Capital Ideas Blog

Renegotiating? Timing is everything

By Robin Mordfin
September 17, 2014

From: Blog


CBS’s hit series the Big Bang Theory returns to prime time with the premiere of its eighth season next Monday. Over the summer, the show made the news on a nearly daily basis for almost a month as renegotiations of the actors’ contracts played out. Ultimately, producers gave in to nearly every demand of the three actors who play the show’s leads. But when it came to the two secondary players, the story was different. Those actors asked for a large increase in salary and were told that while they would receive a raise, they were not necessary to the show and would be fired if they asked for too much. Ultimately, the secondary cast took what was offered and didn’t make a fuss.

Perhaps the issue was the timing of the renegotiations, which took place just as production on the new season was about to begin and the chance of securing another role was practically non-existent. Timing is an important influence in how renegotiations play out, we learned in a new paper from Chicago Booth’s Gregor Matvos. In the past, renegotiation has been difficult to study empirically because complete, transparent sets of renegotiation documents for any particular industry are hard to come by. Fortunately, Matvos found a way to overcome that difficulty by approaching a unique entity: the National Football League. Because it is governed by a collective bargaining agreement in which all negotiation is formal, side payments and informal agreements cannot take place—meaning researchers have access to virtually all transactions.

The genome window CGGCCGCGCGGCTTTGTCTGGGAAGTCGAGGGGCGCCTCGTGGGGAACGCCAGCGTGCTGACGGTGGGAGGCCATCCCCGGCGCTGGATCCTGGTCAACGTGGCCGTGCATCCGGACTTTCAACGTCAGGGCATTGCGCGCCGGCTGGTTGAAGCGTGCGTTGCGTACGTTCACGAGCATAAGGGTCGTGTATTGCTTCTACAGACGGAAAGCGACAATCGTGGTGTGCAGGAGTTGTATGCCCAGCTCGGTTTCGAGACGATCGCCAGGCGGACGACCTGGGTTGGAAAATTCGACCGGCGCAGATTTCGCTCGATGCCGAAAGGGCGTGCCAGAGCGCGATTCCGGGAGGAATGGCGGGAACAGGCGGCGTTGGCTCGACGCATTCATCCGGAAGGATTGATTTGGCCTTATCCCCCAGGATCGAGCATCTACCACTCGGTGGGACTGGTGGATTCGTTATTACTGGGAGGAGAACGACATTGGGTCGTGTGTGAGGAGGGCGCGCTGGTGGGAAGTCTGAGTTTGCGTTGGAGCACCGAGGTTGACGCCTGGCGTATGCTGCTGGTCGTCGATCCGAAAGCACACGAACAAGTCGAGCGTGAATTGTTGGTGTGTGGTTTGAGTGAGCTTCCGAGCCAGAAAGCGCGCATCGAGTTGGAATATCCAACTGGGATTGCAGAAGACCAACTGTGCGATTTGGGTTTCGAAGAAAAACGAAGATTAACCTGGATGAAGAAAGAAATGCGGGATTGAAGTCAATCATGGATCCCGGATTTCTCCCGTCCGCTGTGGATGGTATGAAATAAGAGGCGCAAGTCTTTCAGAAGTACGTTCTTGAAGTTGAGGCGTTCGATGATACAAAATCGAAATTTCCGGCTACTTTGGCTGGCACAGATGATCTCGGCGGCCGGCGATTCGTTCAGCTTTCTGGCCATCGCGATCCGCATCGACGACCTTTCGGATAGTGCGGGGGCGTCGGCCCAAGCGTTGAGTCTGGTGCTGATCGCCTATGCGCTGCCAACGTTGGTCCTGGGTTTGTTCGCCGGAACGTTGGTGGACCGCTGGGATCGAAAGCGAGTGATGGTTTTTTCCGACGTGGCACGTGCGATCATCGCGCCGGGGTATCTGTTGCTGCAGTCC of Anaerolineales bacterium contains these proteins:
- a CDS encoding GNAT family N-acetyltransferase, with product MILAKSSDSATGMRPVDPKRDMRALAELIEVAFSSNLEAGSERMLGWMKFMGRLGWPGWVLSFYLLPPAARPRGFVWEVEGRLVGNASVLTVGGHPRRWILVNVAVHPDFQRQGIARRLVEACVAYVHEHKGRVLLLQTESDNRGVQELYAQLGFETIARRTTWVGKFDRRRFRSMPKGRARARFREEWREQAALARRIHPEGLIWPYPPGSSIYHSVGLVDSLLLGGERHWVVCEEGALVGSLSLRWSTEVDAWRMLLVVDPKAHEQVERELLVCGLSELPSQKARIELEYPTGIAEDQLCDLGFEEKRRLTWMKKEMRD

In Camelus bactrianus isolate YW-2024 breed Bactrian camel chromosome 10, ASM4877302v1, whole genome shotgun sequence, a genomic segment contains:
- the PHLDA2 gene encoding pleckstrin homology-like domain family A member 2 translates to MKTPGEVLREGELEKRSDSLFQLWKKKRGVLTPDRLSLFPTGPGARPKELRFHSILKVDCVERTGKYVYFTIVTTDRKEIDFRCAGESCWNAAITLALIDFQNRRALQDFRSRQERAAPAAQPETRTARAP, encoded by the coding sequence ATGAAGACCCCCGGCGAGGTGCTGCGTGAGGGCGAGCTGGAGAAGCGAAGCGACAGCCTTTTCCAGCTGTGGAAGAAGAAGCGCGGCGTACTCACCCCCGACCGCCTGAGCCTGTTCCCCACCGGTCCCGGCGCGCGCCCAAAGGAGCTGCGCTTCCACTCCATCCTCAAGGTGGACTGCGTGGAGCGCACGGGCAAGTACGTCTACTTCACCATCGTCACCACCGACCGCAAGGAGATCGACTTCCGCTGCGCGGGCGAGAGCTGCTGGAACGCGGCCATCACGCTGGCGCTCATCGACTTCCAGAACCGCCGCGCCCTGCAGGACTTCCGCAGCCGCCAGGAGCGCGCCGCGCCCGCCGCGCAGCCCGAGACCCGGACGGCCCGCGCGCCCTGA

When looking at the NFL, it is essential to understand that its contracts are non-guaranteed, which means that they bind the player to the team, but the team can drop the player at any time. Consequently, veteran players negotiate to get paid in full before the season starts, so that if they do get cut, they already have the cash in hand.

If team management begins renegotiations at the beginning of the off-season, right after the Super Bowl, they can threaten to fire the player if they want to bargain down his price. But, since it is early, rosters on other teams are not full—making it possible for the player to get a better deal elsewhere. On the other hand, if management waits until late in the off-season, that same player is going to have a much harder time finding a new job. Obviously, delaying tactics are good for team owners on a budget.

To balance things out, players have begun to negotiate contracts that include roster bonuses, which are part of the salary that is paid at the beginning of the off-season, so that the team is forced to cough up money early and makes any later threat to cut the player costly. Unfortunately for players, Matvos discovered that teams regularly pay approximately $260,000 less for a contract with a roster bonus than they would have for a nearly identical contract in which all payments are paid as salary.

Which means, if Raj and Wolowitz had renegotiated in May, they may have gotten a better deal.

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